The questions raised by a recent Analysis feature at Mind Matters News, by a long-time tech maven, affect everyone who gets most of their information from the internet:
Blogging, certainly “citizen blogging,” is dead—haven’t you noticed? So too a host of other enthusiasms and ideas that once seemed poised to transform culture. In 2006, Wired editor Chris Anderson predicted a coming new economy in niche markets, the so-called long tail of online consumerism. Turns out, the long tail of indy bookstores, out-of-the-mainstream music choices, and other products mostly ended up on Amazon, the behemoth sometimes accused of strong-arming smaller companies into contracts favorable to its bottom line. The grassroots, 2005-ish internet, full of opportunity—the sweet smell of revolution and change in the air—well, disappeared. Slowly at first, then seemingly all at once (like falling in love), we now have the Big Five: Google, Facebook, Amazon, Apple, Microsoft.
What happened? Remembering the prophecies for the web in the halcyon days of ten or (better) fifteen years ago is strangely painful and disorienting, like a hangover, largely because we so silently abandoned its ideals. Following endless feelgood clickstreams, we marched happily into big advertising and data monopolies. What happened to the collaborative culture, decentralized markets, and wisdom of crowds that bestsellers prophesied fifteen years ago?
Remembering the prophecies for the web in the halcyon days of ten or (better) fifteen years ago is strangely painful and disorienting, like a hangover, largely because we so silently abandoned its ideals.
Experimental physicist Rob Sheldon, author of Genesis: The Long Ascent, responds:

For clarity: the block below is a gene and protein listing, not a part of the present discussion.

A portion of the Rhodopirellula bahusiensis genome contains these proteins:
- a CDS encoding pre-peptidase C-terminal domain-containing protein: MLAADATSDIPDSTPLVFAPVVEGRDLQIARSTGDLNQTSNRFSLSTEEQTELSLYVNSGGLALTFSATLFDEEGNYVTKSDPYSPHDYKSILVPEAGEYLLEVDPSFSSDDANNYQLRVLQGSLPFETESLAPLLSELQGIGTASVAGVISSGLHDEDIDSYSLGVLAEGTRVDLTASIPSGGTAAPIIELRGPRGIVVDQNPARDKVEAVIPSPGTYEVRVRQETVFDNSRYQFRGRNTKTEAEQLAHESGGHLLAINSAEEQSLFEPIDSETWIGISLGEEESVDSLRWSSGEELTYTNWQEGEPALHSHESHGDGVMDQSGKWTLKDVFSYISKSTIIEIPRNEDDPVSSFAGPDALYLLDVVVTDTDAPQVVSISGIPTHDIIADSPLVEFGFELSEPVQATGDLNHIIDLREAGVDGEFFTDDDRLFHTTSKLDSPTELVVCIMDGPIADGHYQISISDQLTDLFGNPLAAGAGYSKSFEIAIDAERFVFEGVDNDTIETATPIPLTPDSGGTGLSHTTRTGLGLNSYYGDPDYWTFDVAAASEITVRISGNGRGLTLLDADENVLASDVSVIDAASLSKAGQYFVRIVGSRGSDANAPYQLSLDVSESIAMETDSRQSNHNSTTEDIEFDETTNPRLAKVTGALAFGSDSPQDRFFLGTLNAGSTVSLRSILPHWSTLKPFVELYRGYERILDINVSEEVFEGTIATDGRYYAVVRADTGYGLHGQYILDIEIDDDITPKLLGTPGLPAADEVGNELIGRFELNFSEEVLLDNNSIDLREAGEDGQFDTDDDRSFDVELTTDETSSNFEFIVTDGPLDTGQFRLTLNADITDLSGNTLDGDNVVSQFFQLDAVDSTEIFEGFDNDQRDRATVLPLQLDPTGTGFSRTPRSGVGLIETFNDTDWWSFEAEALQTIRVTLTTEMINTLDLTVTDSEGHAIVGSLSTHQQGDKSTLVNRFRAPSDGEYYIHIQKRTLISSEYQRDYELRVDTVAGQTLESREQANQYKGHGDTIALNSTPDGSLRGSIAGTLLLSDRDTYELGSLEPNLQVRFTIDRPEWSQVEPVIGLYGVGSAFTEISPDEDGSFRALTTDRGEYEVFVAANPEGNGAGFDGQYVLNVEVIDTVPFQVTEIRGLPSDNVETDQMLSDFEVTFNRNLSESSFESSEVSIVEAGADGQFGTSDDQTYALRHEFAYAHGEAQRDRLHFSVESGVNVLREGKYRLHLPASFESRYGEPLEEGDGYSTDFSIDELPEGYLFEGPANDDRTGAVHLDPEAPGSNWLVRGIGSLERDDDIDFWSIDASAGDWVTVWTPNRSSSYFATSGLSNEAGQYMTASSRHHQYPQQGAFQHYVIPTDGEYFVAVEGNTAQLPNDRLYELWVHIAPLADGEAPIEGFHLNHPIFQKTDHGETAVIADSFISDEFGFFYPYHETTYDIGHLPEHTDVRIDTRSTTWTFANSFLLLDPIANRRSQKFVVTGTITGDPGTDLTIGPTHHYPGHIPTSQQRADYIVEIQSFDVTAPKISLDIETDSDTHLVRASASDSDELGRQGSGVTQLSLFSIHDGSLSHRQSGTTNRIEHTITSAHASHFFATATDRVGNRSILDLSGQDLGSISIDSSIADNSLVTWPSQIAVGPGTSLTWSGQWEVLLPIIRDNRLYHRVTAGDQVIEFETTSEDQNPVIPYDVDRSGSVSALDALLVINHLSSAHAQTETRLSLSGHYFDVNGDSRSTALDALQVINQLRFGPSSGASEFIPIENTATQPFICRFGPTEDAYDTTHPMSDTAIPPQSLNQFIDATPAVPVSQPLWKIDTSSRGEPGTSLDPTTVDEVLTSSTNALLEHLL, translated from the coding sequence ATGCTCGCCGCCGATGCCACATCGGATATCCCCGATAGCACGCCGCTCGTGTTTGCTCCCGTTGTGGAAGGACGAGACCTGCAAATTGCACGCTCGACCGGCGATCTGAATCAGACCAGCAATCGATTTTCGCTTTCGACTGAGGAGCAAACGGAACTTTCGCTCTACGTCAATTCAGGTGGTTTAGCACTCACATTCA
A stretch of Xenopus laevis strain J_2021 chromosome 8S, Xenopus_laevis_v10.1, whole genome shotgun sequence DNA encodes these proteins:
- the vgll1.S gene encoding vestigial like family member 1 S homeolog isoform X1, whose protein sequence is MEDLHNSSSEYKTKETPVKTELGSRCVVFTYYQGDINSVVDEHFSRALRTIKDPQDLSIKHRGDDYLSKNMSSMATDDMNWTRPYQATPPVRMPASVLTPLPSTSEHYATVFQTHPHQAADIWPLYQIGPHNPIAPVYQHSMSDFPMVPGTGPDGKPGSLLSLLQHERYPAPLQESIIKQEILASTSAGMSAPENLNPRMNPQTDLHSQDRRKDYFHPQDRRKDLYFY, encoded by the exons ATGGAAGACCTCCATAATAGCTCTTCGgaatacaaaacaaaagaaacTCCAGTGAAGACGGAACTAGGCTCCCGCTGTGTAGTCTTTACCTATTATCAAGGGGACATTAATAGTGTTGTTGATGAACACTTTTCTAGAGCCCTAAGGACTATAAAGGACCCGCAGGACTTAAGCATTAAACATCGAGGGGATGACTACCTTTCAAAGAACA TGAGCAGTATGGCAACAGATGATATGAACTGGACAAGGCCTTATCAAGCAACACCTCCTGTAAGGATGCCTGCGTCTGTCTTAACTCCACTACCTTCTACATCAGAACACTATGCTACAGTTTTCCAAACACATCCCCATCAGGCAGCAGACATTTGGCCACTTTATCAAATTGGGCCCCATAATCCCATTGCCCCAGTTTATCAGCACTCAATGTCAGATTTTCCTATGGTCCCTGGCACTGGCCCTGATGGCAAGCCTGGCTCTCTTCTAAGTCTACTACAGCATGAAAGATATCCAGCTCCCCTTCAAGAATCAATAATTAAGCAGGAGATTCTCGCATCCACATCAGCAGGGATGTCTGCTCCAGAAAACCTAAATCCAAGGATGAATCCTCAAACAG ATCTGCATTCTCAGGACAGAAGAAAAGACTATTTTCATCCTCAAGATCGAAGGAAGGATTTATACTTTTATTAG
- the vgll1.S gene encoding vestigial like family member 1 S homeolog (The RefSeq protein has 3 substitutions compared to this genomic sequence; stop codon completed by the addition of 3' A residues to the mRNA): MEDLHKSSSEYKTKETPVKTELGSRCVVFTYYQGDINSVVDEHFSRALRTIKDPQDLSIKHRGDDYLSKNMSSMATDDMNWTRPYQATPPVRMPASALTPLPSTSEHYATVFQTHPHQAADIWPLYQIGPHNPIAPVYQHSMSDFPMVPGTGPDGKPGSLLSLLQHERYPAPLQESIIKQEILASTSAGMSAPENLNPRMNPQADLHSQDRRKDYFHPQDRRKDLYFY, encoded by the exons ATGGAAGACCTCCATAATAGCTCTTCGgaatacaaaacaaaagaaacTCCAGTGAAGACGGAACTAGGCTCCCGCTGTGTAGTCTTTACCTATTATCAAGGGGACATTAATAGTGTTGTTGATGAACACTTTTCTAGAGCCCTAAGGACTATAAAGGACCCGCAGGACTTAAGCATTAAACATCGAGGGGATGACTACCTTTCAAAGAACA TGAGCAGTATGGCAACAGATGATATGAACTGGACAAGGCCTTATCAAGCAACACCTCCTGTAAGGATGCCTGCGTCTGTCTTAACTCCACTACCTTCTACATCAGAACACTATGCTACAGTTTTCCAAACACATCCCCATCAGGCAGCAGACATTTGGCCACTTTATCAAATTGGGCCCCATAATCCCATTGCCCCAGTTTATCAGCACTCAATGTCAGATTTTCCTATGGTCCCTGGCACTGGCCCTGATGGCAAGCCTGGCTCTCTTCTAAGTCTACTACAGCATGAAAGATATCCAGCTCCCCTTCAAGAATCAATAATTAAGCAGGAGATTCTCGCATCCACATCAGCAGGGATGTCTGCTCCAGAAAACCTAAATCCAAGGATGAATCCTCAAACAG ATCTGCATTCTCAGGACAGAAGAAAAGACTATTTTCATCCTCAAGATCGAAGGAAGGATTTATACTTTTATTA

If you are a millennial, or a parent/friend to a millennial, this article captures the depression/frustration of millennials perfectly. The quote from “The Great Gatsby” at the end is pitch perfect.
Because what our culture faces has been seen before, has happened before in the Roaring Twenties. I never understood Fitzgerald until now, and then, only through the eyes of my millennial children. There is a deep despair running like an ice-covered river through the heart of our culture, as cause after cause is revealed to be just another windmill, another machination of men. Our hope is that this despair can lead to identifying the real causes of human achievement, the real design of a marvellous cosmos, the real purposes of a human life. This is not the end, nor the beginning of the end, but it is the end of the beginning.
Response from O’Leary for News: Monopoly control is bound to have a dramatic effect on newsgathering and dissemination, just as it did in the days of the “one-paper town.” We thought we had gotten past that but here we all are again.
Many people will believe what they wanna believe. It was ever thus. The critical question is, assuming you want to know as much as possible about what is really happening, how easy is it? Russ White has some useful ideas about how not to live in a news bubble anyway, at least for now: How to know if you are trapped in a news bubble and how to escape it.
Hyper claims about “fake news” miss the point of the problem created by monopoly social media. All news that harms a political candidate’s chances is “fake,” so far as the candidate is concerned. The critical question for the rest of us is, how many independent streams of information does the voter genuinely have access to?
See also: Part I: What is fake news? Do we believe it?
Part II: Does fake news make a difference in politics?
Part III: What can we do about fake news that would not diminish real news?
Extra! Extra! A handy guide to the normal fake news